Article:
Some have told me that the creator economy is about not having intermediaries. But this is a version of the romantic lie — the idea that there is a direct line between people and the objects of their desire. Humans are social creatures. In a world of billions of possible objects, we rely on other people to guide some of our desires — they act as signposts for what’s worth paying attention to and what is not. There is no way around this fundamental human trait.

Everyone relies on intermediaries. Not everyone knows it.

The anti-algorithm

The best intermediaries are not algorithms—they’re humans. The role of an agent advocate is part of the antidote to the algorithmization of our preferences and desires.

A good agent can cut through the mimetic noise in the market to tell me what they know I should be looking for. We can’t outsource the discovery and representation of creators to technology alone. Technology should augment the work of a human agent, never replace it.

What will this new agent advocate model look like? What will the economic arrangement be? A typical book agent keeps 15% of what they sell. Will these new “micro-agents” enter into a simple ISA with the creators? Will the commissions be vastly different? And what other roles might these agents play in the sales and marketing process? Will new schools will pop up that train them to be more effective? And will creators themselves go through this training in an effort to cut out the middleman, as people tend to do?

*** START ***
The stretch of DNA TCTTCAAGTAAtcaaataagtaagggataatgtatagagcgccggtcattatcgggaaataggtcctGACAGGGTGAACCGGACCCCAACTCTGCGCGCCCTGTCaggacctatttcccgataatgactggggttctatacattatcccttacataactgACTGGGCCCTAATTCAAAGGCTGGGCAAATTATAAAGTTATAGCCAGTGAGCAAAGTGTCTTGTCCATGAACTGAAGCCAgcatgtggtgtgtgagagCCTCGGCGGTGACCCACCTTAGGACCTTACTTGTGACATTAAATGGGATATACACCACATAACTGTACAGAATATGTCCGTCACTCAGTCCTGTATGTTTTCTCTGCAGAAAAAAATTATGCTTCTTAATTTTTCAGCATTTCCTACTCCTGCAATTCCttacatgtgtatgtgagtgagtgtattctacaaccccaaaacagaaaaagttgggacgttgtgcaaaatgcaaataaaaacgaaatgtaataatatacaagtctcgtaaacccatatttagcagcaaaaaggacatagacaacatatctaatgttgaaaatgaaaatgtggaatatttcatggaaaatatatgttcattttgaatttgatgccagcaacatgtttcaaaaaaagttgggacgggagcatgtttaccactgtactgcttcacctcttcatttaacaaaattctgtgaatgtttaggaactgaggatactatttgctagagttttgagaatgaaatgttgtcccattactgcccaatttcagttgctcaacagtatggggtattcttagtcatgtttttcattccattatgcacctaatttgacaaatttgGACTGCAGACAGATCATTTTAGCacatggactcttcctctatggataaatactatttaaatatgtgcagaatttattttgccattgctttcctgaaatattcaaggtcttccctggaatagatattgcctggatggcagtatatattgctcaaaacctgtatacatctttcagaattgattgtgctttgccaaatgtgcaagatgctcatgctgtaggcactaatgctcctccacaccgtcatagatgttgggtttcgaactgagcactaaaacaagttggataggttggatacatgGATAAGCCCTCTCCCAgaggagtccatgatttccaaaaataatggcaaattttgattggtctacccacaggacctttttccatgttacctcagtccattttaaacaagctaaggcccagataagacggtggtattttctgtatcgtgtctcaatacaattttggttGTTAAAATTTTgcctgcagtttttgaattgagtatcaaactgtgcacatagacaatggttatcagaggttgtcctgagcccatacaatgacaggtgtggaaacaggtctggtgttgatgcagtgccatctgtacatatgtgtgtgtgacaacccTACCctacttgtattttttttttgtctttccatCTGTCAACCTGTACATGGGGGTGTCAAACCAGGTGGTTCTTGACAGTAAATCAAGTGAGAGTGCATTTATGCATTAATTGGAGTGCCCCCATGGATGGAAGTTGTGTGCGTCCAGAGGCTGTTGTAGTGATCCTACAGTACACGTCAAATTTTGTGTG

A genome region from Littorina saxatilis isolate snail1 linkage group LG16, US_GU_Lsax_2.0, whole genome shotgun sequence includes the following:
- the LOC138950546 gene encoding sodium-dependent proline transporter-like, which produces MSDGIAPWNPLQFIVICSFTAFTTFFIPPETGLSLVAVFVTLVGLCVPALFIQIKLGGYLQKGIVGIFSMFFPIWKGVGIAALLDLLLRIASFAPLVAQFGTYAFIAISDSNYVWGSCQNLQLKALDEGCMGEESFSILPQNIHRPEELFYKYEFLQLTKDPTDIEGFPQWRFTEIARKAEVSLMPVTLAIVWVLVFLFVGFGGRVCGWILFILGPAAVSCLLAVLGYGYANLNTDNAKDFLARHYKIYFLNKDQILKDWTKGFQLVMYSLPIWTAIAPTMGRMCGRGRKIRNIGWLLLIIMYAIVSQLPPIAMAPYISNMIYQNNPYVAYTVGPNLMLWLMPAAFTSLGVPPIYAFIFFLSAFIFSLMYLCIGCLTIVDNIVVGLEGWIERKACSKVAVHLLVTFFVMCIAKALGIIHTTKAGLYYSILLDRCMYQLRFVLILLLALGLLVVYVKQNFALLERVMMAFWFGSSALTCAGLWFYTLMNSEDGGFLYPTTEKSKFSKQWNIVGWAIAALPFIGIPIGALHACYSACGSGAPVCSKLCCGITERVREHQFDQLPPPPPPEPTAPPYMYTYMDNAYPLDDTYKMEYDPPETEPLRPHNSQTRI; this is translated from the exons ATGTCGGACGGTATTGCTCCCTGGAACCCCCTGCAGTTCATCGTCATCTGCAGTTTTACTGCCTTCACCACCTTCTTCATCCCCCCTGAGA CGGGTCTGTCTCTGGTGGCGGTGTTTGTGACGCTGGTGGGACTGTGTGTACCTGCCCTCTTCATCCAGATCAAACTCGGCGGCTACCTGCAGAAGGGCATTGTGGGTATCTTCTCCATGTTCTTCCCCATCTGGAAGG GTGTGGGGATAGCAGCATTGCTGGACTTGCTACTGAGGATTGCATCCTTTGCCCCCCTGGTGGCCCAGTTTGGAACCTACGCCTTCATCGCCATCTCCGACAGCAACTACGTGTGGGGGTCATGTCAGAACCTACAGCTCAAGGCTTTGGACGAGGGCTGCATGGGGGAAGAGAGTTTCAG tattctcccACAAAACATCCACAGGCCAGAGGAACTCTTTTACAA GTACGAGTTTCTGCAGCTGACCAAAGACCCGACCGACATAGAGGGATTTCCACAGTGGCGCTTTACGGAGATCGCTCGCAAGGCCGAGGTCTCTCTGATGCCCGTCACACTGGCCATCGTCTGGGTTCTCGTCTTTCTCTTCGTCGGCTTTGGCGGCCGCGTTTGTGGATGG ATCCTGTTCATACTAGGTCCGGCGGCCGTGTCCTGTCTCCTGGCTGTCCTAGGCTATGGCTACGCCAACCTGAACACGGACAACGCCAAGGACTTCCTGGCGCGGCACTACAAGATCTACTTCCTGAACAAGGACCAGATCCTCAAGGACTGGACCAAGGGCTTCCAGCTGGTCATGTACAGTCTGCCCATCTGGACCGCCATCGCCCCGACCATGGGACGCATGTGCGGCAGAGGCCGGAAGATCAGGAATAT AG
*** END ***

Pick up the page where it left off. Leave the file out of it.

I don’t have the answers to all these questions. But I have seen the value creation of my own agent, and I know what I’ve done for a few of my students and close friends.

I enjoy the work of advocacy — and I will continue doing it — but I wish there was a model for monetizing it. I am one person. I know others will be far better at this job than I am. I’d like to see the creation of a market for these services.

Ida B. Wells-Barnett (1862–1931) was a spokesperson and advocate for women in the workplace, fighting for equal opportunities and helping women create a name for themselves.

The most important uses of this agent advocate model are for people who traditionally have not been given a fair shake: people like women in business or those who have been marginalized as artists, actors, or creators due to racism, sexism, or some other form of discrimination that keeps them constantly feeling like they are running from behind against a strong headwind, or worse.